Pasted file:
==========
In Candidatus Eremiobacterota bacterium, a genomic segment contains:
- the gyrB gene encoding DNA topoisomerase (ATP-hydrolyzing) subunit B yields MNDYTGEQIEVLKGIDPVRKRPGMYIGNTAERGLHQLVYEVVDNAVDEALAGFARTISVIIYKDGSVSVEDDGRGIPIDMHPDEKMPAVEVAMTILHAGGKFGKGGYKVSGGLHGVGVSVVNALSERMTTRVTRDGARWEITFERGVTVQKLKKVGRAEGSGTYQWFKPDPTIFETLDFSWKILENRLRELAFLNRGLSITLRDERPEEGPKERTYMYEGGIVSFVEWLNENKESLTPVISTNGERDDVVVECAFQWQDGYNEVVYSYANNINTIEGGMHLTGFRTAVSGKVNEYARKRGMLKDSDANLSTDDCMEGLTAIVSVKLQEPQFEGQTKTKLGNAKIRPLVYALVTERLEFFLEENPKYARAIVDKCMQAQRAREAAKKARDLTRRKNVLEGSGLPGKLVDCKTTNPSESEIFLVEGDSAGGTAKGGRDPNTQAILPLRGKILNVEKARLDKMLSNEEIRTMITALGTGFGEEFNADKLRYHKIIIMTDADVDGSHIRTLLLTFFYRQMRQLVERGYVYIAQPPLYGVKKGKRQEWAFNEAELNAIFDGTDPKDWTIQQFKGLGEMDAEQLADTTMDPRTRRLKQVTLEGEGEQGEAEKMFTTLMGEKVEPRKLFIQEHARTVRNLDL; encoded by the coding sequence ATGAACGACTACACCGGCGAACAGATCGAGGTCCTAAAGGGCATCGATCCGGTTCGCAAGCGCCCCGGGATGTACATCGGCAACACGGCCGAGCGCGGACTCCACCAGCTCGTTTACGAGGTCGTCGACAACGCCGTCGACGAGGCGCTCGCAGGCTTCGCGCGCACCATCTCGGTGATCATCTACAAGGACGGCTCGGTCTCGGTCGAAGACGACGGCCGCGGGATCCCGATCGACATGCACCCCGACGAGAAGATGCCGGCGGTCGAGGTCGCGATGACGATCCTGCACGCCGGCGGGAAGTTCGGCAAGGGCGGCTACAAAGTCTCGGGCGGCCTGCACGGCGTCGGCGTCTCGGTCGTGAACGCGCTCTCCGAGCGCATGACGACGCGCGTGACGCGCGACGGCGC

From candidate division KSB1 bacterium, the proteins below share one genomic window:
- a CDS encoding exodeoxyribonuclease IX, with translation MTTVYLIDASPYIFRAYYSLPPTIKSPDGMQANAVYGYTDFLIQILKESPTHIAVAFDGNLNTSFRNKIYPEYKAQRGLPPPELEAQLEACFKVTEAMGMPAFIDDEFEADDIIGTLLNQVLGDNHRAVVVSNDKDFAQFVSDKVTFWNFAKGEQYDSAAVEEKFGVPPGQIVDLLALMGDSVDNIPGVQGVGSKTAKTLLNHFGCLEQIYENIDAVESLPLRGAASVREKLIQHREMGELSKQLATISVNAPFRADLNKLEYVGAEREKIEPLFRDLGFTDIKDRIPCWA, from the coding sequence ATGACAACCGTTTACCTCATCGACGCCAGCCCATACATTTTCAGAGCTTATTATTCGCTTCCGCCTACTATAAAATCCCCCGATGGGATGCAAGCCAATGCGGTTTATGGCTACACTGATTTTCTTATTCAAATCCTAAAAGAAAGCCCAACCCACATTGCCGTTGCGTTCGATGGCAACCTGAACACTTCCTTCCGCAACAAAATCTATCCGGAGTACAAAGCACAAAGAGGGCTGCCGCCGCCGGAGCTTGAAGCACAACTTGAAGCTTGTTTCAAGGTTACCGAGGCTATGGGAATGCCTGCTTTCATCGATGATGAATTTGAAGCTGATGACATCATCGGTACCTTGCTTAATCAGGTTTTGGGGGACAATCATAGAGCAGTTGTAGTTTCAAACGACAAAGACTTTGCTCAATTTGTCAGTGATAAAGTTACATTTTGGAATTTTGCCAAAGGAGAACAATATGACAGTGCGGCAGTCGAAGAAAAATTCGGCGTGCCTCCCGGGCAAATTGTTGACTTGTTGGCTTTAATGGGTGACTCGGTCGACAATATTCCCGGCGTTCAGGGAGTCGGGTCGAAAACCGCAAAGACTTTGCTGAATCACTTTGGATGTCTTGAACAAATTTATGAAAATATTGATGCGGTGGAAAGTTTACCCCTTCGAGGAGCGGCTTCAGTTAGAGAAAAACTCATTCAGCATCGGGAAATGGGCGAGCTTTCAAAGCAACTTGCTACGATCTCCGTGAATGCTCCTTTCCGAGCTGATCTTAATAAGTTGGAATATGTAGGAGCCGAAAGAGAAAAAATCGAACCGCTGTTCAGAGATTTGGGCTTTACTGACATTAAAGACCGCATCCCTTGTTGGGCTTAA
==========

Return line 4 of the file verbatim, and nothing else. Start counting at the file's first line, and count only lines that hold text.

- a CDS encoding exodeoxyribonuclease IX, with translation MTTVYLIDASPYIFRAYYSLPPTIKSPDGMQANAVYGYTDFLIQILKESPTHIAVAFDGNLNTSFRNKIYPEYKAQRGLPPPELEAQLEACFKVTEAMGMPAFIDDEFEADDIIGTLLNQVLGDNHRAVVVSNDKDFAQFVSDKVTFWNFAKGEQYDSAAVEEKFGVPPGQIVDLLALMGDSVDNIPGVQGVGSKTAKTLLNHFGCLEQIYENIDAVESLPLRGAASVREKLIQHREMGELSKQLATISVNAPFRADLNKLEYVGAEREKIEPLFRDLGFTDIKDRIPCWA, from the coding sequence ATGACAACCGTTTACCTCATCGACGCCAGCCCATACATTTTCAGAGCTTATTATTCGCTTCCGCCTACTATAAAATCCCCCGATGGGATGCAAGCCAATGCGGTTTATGGCTACACTGATTTTCTTATTCAAATCCTAAAAGAAAGCCCAACCCACATTGCCGTTGCGTTCGATGGCAACCTGAACACTTCCTTCCGCAACAAAATCTATCCGGAGTACAAAGCACAAAGAGGGCTGCCGCCGCCGGAGCTTGAAGCACAACTTGAAGCTTGTTTCAAGGTTACCGAGGCTATGGGAATGCCTGCTTTCATCGATGATGAATTTGAAGCTGATGACATCATCGGTACCTTGCTTAATCAGGTTTTGGGGGACAATCATAGAGCAGTTGTAGTTTCAAACGACAAAGACTTTGCTCAATTTGTCAGTGATAAAGTTACATTTTGGAATTTTGCCAAAGGAGAACAATATGACAGTGCGGCAGTCGAAGAAAAATTCGGCGTGCCTCCCGGGCAAATTGTTGACTTGTTGGCTTTAATGGGTGACTCGGTCGACAATATTCCCGGCGTTCAGGGAGTCGGGTCGAAAACCGCAAAGACTTTGCTGAATCACTTTGGATGTCTTGAACAAATTTATGAAAATATTGATGCGGTGGAAAGTTTACCCCTTCGAGGAGCGGCTTCAGTTAGAGAAAAACTCATTCAGCATCGGGAAATGGGCGAGCTTTCAAAGCAACTTGCTACGATCTCCGTGAATGCTCCTTTCCGAGCTGATCTTAATAAGTTGGAATATGTAGGAGCCGAAAGAGAAAAAATCGAACCGCTGTTCAGAGATTTGGGCTTTACTGACATTAAAGACCGCATCCCTTGTTGGGCTTAA